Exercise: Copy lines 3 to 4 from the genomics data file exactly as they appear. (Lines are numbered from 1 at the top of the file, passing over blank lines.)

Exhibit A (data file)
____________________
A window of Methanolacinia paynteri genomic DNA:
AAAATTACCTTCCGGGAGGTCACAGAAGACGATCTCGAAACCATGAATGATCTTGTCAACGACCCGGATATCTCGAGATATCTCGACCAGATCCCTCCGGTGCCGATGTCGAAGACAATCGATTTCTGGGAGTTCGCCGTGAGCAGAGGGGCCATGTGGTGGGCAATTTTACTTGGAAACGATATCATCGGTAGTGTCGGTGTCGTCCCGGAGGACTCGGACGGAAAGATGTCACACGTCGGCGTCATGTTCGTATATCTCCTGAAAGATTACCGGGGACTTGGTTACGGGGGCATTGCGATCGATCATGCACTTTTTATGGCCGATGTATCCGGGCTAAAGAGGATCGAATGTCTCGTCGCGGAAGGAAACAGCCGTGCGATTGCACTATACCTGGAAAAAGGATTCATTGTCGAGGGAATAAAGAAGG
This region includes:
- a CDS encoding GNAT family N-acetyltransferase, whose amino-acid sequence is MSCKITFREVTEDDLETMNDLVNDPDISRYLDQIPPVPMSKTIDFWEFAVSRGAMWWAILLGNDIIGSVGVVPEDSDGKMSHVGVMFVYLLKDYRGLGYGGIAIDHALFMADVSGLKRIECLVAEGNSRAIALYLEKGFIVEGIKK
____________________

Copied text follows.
This region includes:
- a CDS encoding GNAT family N-acetyltransferase, whose amino-acid sequence is MSCKITFREVTEDDLETMNDLVNDPDISRYLDQIPPVPMSKTIDFWEFAVSRGAMWWAILLGNDIIGSVGVVPEDSDGKMSHVGVMFVYLLKDYRGLGYGGIAIDHALFMADVSGLKRIECLVAEGNSRAIALYLEKGFIVEGIKK